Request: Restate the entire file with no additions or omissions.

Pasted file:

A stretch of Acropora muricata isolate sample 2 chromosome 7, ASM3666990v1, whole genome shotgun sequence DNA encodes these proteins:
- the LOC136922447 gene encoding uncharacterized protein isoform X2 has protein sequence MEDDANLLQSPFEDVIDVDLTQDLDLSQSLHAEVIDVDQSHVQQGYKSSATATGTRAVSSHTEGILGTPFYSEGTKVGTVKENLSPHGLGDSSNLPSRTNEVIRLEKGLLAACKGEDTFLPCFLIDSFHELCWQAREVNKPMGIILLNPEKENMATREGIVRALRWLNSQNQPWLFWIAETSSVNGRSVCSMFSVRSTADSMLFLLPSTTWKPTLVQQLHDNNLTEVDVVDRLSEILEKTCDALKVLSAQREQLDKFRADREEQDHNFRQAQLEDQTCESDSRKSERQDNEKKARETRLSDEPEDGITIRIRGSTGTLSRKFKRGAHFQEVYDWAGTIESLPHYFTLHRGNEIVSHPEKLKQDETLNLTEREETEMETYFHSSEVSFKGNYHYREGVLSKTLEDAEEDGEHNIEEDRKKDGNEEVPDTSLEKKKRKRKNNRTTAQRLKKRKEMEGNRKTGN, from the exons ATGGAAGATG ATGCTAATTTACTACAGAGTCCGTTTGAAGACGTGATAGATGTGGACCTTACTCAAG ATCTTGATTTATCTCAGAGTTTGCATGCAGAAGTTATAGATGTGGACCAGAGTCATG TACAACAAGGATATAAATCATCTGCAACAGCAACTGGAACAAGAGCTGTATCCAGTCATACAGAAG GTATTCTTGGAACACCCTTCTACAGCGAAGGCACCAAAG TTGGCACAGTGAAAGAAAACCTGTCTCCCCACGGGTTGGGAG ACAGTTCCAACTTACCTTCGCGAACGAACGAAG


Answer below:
A stretch of Acropora muricata isolate sample 2 chromosome 7, ASM3666990v1, whole genome shotgun sequence DNA encodes these proteins:
- the LOC136922447 gene encoding uncharacterized protein isoform X2 has protein sequence MEDDANLLQSPFEDVIDVDLTQDLDLSQSLHAEVIDVDQSHVQQGYKSSATATGTRAVSSHTEGILGTPFYSEGTKVGTVKENLSPHGLGDSSNLPSRTNEVIRLEKGLLAACKGEDTFLPCFLIDSFHELCWQAREVNKPMGIILLNPEKENMATREGIVRALRWLNSQNQPWLFWIAETSSVNGRSVCSMFSVRSTADSMLFLLPSTTWKPTLVQQLHDNNLTEVDVVDRLSEILEKTCDALKVLSAQREQLDKFRADREEQDHNFRQAQLEDQTCESDSRKSERQDNEKKARETRLSDEPEDGITIRIRGSTGTLSRKFKRGAHFQEVYDWAGTIESLPHYFTLHRGNEIVSHPEKLKQDETLNLTEREETEMETYFHSSEVSFKGNYHYREGVLSKTLEDAEEDGEHNIEEDRKKDGNEEVPDTSLEKKKRKRKNNRTTAQRLKKRKEMEGNRKTGN, from the exons ATGGAAGATG ATGCTAATTTACTACAGAGTCCGTTTGAAGACGTGATAGATGTGGACCTTACTCAAG ATCTTGATTTATCTCAGAGTTTGCATGCAGAAGTTATAGATGTGGACCAGAGTCATG TACAACAAGGATATAAATCATCTGCAACAGCAACTGGAACAAGAGCTGTATCCAGTCATACAGAAG GTATTCTTGGAACACCCTTCTACAGCGAAGGCACCAAAG TTGGCACAGTGAAAGAAAACCTGTCTCCCCACGGGTTGGGAG ACAGTTCCAACTTACCTTCGCGAACGAACGAAG